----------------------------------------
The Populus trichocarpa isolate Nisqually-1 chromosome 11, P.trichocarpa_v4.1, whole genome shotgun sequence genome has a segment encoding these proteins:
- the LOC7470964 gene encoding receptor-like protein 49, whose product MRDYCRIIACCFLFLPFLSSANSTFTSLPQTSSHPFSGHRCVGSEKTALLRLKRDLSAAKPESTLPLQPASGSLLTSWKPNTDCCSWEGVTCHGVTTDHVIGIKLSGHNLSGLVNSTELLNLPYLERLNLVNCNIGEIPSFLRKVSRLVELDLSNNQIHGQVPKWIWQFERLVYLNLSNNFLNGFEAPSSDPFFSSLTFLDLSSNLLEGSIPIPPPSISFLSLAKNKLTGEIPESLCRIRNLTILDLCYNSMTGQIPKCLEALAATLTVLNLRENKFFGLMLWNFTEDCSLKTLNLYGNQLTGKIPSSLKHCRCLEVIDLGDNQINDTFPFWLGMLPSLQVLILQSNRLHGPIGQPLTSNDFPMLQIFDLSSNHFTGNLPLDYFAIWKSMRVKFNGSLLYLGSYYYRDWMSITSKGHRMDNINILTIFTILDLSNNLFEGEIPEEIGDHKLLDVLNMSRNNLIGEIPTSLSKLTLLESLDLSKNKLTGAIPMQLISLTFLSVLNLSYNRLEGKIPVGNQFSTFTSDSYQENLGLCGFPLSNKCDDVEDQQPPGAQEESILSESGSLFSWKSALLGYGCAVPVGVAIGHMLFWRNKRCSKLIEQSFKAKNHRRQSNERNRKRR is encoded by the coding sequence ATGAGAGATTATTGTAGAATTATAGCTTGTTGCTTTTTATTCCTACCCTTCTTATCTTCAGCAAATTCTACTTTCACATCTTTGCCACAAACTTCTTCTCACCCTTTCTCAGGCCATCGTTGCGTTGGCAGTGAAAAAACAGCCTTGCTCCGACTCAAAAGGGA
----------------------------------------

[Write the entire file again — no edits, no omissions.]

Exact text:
The Populus trichocarpa isolate Nisqually-1 chromosome 11, P.trichocarpa_v4.1, whole genome shotgun sequence genome has a segment encoding these proteins:
- the LOC7470964 gene encoding receptor-like protein 49, whose product MRDYCRIIACCFLFLPFLSSANSTFTSLPQTSSHPFSGHRCVGSEKTALLRLKRDLSAAKPESTLPLQPASGSLLTSWKPNTDCCSWEGVTCHGVTTDHVIGIKLSGHNLSGLVNSTELLNLPYLERLNLVNCNIGEIPSFLRKVSRLVELDLSNNQIHGQVPKWIWQFERLVYLNLSNNFLNGFEAPSSDPFFSSLTFLDLSSNLLEGSIPIPPPSISFLSLAKNKLTGEIPESLCRIRNLTILDLCYNSMTGQIPKCLEALAATLTVLNLRENKFFGLMLWNFTEDCSLKTLNLYGNQLTGKIPSSLKHCRCLEVIDLGDNQINDTFPFWLGMLPSLQVLILQSNRLHGPIGQPLTSNDFPMLQIFDLSSNHFTGNLPLDYFAIWKSMRVKFNGSLLYLGSYYYRDWMSITSKGHRMDNINILTIFTILDLSNNLFEGEIPEEIGDHKLLDVLNMSRNNLIGEIPTSLSKLTLLESLDLSKNKLTGAIPMQLISLTFLSVLNLSYNRLEGKIPVGNQFSTFTSDSYQENLGLCGFPLSNKCDDVEDQQPPGAQEESILSESGSLFSWKSALLGYGCAVPVGVAIGHMLFWRNKRCSKLIEQSFKAKNHRRQSNERNRKRR is encoded by the coding sequence ATGAGAGATTATTGTAGAATTATAGCTTGTTGCTTTTTATTCCTACCCTTCTTATCTTCAGCAAATTCTACTTTCACATCTTTGCCACAAACTTCTTCTCACCCTTTCTCAGGCCATCGTTGCGTTGGCAGTGAAAAAACAGCCTTGCTCCGACTCAAAAGGGA